Book Review: “A Guide to Australian Geckos & Pygopods in Captivity”
Having an ardent interest in Australian reptile species, I jumped at the opportunity to read and review this 352-page installment written by Dr. Danny Brown as part of a 7-book series (“A Guide to Reptiles and Amphibians” by Reptile Publications), 4 of which he has authored. I paid particular attention to the species I keep, as well as some of the species I have been curious about. I found a plethora of information wrapped up neatly in this book, although some of it may not be perfectly aligned with my own husbandry practices, experience, or theories. But, let’s all agree that there is scarce information published for Aussie gecko breeders, keepers, and enthusiasts available, and word of mouth or trial and error have been the only husbandry protocol and information… until now.
Dr. Dan’s “A Guide to Australian Geckos & Pygopods in Captivity” is chock full of comprehensive material that is sure to keep the reader engaged. The photographs are fabulous, and it’s especially gratifying to see images of the native Australian habitats for the various gecko species spotlighted in this book. Detailed descriptions of the animals are plentiful, but ‘a picture is worth a thousand words’.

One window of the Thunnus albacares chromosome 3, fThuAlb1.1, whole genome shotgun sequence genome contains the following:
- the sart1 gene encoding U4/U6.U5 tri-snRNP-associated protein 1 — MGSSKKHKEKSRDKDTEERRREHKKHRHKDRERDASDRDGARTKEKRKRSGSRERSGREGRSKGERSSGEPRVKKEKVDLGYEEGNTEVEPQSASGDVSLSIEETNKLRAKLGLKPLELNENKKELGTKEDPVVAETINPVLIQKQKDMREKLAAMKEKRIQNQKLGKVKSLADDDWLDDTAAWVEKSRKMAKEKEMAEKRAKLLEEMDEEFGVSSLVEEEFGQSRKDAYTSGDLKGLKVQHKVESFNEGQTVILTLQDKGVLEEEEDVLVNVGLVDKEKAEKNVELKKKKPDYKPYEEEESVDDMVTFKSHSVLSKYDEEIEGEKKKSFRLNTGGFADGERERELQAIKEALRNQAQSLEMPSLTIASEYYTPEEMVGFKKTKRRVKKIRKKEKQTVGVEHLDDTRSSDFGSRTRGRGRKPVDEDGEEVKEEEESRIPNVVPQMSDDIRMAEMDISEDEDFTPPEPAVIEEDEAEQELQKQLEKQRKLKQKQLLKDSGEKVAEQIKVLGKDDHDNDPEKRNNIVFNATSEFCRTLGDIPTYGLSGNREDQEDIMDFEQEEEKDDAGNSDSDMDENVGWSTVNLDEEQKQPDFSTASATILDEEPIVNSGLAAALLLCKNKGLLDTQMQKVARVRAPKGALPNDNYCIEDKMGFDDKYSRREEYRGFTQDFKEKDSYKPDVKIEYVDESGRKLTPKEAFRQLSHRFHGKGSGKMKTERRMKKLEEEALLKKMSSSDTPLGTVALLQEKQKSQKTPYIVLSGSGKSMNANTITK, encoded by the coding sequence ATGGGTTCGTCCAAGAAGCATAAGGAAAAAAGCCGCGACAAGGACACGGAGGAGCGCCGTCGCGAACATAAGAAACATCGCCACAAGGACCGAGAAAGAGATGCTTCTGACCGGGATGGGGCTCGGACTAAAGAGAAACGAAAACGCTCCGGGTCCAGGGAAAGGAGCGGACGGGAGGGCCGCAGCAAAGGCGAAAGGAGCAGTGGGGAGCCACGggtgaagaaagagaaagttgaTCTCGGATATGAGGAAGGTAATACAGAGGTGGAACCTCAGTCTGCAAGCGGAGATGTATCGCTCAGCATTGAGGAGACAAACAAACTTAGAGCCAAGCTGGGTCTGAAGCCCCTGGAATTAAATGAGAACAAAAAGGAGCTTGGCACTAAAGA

To some well-seasoned veterans keeping or breeding Australian gecko species, some of the material in the book might seem redundant or elementary, however the information is quite thorough and straightforward for the majority. Readers who are expecting a technical, college textbook may be disappointed… but for the average to above average reader, “A Guide to Australian Geckos & Pygopods in Captivity” is a must-have.
The only constructive criticism of this book I would have is that the table of contents is a little cumbersome to navigate, but will get you where you want to go. The only other feature that would have made this book perfect for people like me who don’t know all the geography of Australia would have been to see detailed range maps for the individual species, and how they might overlap for the subspecies/localities. The only other downside is that the book retails at $70.00, which is pretty pricey for most of our budgets in this economy.
All in all, I give this book a 4-1/2 star rating, and am thrilled to have this wonderful resource in my book collection to take out and read time, and time again.
Information about this book and the series can be found at http://www.reptilepublications.com
Marcia McGuinnessVisit Website
Marcia McGuiness is the owner of Golden Gate Geckos, the former Vice President of the Global Gecko Association, as well as an Advisor for the online community 'Reptile Culture'. She has been working with geckos since 1995, and currently breeds leopard geckos (Eublepharis macularius), fat-tail geckos (Hemitheconyx caudicinctus), western banded geckos (Coloenyx variegatus sp.), and three Australian knobtail species (Nephrurus levis, Nephrurus wheeleri, Nephrurus amyae and Nephrurus milii). She also keeps green tree pythons (Morelia viridis) and Australian jungle carpet pythons (Morelia spilota cheynei). She lives in the San Francisco Bay area with her husband Glenn, has two grown children, and 5 grandchildren.